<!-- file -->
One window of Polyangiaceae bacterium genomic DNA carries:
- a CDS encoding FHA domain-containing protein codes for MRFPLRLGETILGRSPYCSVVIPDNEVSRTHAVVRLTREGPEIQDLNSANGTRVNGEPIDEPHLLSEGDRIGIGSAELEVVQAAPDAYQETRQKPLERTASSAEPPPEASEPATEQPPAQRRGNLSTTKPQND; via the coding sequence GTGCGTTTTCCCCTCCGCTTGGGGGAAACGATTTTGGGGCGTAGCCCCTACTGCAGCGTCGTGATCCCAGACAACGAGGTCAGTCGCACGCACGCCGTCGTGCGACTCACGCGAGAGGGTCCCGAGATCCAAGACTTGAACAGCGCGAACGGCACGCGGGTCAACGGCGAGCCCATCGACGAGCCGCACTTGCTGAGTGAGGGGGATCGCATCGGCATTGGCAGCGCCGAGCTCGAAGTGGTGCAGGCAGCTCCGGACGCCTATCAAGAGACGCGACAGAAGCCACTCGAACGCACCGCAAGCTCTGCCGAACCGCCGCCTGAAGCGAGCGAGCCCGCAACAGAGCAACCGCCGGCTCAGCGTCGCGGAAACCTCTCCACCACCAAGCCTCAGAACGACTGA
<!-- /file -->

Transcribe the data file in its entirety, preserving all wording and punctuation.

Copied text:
One window of Polyangiaceae bacterium genomic DNA carries:
- a CDS encoding FHA domain-containing protein codes for MRFPLRLGETILGRSPYCSVVIPDNEVSRTHAVVRLTREGPEIQDLNSANGTRVNGEPIDEPHLLSEGDRIGIGSAELEVVQAAPDAYQETRQKPLERTASSAEPPPEASEPATEQPPAQRRGNLSTTKPQND; via the coding sequence GTGCGTTTTCCCCTCCGCTTGGGGGAAACGATTTTGGGGCGTAGCCCCTACTGCAGCGTCGTGATCCCAGACAACGAGGTCAGTCGCACGCACGCCGTCGTGCGACTCACGCGAGAGGGTCCCGAGATCCAAGACTTGAACAGCGCGAACGGCACGCGGGTCAACGGCGAGCCCATCGACGAGCCGCACTTGCTGAGTGAGGGGGATCGCATCGGCATTGGCAGCGCCGAGCTCGAAGTGGTGCAGGCAGCTCCGGACGCCTATCAAGAGACGCGACAGAAGCCACTCGAACGCACCGCAAGCTCTGCCGAACCGCCGCCTGAAGCGAGCGAGCCCGCAACAGAGCAACCGCCGGCTCAGCGTCGCGGAAACCTCTCCACCACCAAGCCTCAGAACGACTGA